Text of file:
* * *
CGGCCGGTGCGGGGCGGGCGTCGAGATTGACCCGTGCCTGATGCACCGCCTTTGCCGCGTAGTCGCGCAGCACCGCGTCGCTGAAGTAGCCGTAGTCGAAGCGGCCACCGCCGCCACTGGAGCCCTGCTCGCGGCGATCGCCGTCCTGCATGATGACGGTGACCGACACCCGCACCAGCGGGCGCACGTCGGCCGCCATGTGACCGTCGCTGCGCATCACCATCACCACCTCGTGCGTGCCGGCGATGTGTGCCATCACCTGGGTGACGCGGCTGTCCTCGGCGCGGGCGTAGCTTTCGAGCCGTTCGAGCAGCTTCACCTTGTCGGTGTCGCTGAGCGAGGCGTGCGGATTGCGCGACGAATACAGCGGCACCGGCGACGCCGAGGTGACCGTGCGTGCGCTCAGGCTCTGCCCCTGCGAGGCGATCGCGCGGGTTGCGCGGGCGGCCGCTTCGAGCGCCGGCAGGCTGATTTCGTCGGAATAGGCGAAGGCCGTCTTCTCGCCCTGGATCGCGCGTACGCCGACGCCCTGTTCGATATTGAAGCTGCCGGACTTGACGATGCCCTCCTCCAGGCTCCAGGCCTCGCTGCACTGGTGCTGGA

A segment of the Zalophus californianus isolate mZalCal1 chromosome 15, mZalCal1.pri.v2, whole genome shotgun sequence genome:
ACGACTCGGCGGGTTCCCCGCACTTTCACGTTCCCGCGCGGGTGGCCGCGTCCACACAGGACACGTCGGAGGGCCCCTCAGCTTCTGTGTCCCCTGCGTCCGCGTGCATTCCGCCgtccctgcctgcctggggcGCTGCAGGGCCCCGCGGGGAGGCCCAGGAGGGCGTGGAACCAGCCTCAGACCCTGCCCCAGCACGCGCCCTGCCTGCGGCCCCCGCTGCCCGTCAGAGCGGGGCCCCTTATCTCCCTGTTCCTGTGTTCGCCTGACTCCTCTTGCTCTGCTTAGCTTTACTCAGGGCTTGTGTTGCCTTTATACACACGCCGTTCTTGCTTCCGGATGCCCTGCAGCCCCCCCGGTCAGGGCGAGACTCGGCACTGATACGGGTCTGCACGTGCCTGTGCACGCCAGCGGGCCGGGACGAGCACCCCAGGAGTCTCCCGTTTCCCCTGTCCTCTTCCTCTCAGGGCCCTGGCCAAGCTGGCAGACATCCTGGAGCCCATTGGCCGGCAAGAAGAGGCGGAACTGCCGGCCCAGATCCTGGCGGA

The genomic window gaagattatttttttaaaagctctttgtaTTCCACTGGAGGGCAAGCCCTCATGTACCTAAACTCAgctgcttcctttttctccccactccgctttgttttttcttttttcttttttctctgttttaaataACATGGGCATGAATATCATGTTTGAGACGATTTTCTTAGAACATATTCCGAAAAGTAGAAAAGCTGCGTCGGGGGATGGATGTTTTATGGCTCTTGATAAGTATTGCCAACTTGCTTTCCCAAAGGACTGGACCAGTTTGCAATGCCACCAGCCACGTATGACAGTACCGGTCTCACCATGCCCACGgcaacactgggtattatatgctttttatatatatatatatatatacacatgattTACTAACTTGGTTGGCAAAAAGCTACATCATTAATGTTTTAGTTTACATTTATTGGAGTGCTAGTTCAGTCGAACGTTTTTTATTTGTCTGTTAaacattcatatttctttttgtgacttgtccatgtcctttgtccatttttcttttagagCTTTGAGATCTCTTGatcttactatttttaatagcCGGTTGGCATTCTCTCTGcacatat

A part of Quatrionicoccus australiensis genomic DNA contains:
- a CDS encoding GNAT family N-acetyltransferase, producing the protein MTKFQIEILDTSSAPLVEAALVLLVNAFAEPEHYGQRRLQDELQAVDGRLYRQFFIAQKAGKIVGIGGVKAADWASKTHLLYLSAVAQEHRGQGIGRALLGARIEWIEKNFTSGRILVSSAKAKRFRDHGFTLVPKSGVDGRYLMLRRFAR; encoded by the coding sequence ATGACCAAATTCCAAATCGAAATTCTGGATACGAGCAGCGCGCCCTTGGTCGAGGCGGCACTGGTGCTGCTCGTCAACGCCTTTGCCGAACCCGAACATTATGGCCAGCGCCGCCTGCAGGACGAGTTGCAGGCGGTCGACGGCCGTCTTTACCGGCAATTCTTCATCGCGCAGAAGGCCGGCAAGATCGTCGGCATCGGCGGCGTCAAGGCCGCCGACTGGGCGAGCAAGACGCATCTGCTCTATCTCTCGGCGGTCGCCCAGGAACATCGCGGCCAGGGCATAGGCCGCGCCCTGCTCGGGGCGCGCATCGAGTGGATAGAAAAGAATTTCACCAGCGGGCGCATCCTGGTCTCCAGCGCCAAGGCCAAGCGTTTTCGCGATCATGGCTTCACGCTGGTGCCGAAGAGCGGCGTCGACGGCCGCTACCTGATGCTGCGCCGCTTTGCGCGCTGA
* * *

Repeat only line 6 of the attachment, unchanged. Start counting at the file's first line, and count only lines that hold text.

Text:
- a CDS encoding GNAT family N-acetyltransferase, producing the protein MTKFQIEILDTSSAPLVEAALVLLVNAFAEPEHYGQRRLQDELQAVDGRLYRQFFIAQKAGKIVGIGGVKAADWASKTHLLYLSAVAQEHRGQGIGRALLGARIEWIEKNFTSGRILVSSAKAKRFRDHGFTLVPKSGVDGRYLMLRRFAR; encoded by the coding sequence ATGACCAAATTCCAAATCGAAATTCTGGATACGAGCAGCGCGCCCTTGGTCGAGGCGGCACTGGTGCTGCTCGTCAACGCCTTTGCCGAACCCGAACATTATGGCCAGCGCCGCCTGCAGGACGAGTTGCAGGCGGTCGACGGCCGTCTTTACCGGCAATTCTTCATCGCGCAGAAGGCCGGCAAGATCGTCGGCATCGGCGGCGTCAAGGCCGCCGACTGGGCGAGCAAGACGCATCTGCTCTATCTCTCGGCGGTCGCCCAGGAACATCGCGGCCAGGGCATAGGCCGCGCCCTGCTCGGGGCGCGCATCGAGTGGATAGAAAAGAATTTCACCAGCGGGCGCATCCTGGTCTCCAGCGCCAAGGCCAAGCGTTTTCGCGATCATGGCTTCACGCTGGTGCCGAAGAGCGGCGTCGACGGCCGCTACCTGATGCTGCGCCGCTTTGCGCGCTGA